by Daniel Woodham

What exactly was the WTO protest in Seattle? An opportunity for lively cross-agenda activism? Some days of free reign for regional anarchists? A mass training for the coming apocalypse? A big police training exercise in how to react in case of martial law?

However the mainstream media portrayed the "protest of the century", (as it was advertised on yellow rain ponchos worn by AFL-CIO members), the gathering was historic and I wasn't going to miss it for anything. I went up Monday night, too late to attend the `big' debate. It was headlined by, among others, Ralph Nader and activist Vandana Shiva from India on the one side, and David Aaron, U.S. Undersecretary of Commerce for International Trade and Scott Miller, head of international trade for Procter and Gamble, on the other. Nor did 1 get there in time to attend the many public forums that preceded the conference. One I would like to have seen was entitled "WTO and the Global War System" on Sunday, November 28th. This forum, hosted by several groups including the Northwest Disarmament Coalition, talked about economic globalization and militarism, and the inequality of national spending budgets for the military vs. social programs. Unfortunately, according to a forum attendee, there was no mention of the concept of war tax resistance.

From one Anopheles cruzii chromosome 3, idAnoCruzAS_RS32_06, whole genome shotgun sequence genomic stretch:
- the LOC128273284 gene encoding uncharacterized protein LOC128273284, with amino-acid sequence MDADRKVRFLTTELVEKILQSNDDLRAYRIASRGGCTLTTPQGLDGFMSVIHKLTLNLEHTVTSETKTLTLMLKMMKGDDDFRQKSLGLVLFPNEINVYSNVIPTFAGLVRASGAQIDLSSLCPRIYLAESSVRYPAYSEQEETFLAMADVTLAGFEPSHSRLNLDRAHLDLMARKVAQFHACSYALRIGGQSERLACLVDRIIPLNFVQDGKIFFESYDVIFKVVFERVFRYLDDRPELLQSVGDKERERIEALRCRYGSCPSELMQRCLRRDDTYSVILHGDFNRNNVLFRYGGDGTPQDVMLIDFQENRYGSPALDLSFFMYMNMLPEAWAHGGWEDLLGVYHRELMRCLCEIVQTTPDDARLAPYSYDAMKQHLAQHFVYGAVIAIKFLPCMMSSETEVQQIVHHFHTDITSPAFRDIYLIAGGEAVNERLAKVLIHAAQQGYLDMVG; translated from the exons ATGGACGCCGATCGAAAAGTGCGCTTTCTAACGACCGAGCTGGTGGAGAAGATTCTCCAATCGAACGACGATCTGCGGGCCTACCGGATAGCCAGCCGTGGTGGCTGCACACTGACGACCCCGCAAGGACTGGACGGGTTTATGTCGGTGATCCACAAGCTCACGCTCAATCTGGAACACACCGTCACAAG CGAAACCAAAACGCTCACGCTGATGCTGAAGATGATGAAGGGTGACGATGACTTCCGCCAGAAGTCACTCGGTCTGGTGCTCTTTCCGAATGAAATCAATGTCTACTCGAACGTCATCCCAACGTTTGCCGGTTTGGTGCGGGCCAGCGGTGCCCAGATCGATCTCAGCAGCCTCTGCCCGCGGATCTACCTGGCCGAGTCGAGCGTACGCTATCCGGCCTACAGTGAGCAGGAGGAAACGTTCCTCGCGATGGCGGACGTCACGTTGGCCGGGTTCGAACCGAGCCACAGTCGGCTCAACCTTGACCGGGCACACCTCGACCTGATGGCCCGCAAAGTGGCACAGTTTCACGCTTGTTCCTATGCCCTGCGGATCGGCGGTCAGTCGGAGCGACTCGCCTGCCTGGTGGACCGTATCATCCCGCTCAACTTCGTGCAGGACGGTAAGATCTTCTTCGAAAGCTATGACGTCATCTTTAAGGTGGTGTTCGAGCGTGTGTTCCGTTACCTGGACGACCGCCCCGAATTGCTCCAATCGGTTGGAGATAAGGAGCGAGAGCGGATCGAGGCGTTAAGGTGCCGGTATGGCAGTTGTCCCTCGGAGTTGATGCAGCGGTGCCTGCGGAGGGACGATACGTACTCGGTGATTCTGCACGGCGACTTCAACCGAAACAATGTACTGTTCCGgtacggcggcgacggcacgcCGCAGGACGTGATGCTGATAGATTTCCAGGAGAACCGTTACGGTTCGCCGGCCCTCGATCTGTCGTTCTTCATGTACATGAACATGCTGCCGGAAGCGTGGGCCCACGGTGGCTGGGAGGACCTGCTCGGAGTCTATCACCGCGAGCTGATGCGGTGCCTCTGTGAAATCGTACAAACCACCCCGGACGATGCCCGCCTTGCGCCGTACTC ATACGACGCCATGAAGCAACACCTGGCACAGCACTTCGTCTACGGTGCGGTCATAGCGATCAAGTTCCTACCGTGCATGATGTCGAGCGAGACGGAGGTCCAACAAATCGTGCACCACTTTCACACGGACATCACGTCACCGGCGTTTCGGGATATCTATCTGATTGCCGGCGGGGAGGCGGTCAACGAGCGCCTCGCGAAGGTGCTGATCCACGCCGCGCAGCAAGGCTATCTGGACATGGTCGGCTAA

Other forums occurred during the conference, but I won't talk about those since my time was spent in the activity on the streets. A Monday evening arrival in Seattle wasn't too late to feel that the protesters had already started the successful, effective chain of events that placed the WTO on the list of common household discussion topics later that week. Thousands of people were already present and ready for non-violent action against the WTO. They had already encircled the King Dome with a human chain earlier that day.

Tuesday started pre-dawn: cold and rainy down at the waterfront where people gathered for the Civil Disobedience March. (This is the name the protest was given in the schedule of events listed, quite helpfully, in the Seattle Times daily paper). First light saw upwards of a thousand people, many organized into affinity groups, heading toward the Convention Center and Paramount Theater where the opening sessions of the WTO were to take place. Thanks to my bed-and-breakfast hostess Vivian Sharples, I had the great luck to be part of an affinity group known as the "Red Noses". We all wore red foam clown noses and became moderately known on Tuesday, the Big Action Day, for blocking a back entrance that WTO delegates were using to enter the Paramount Theater for their morning session. About 8 a.m., at the end of the march from the waterfront, we noticed this loophole and quickly closed it with a human chain. As the morning wore on and we refused entrance to all, other human chain blockades formed to eventually enclose the entire conference area, effectively denying entrance to all WTO delegates for that day. For one day, we had helped in shutting down the WTO conference.

The WTR Connection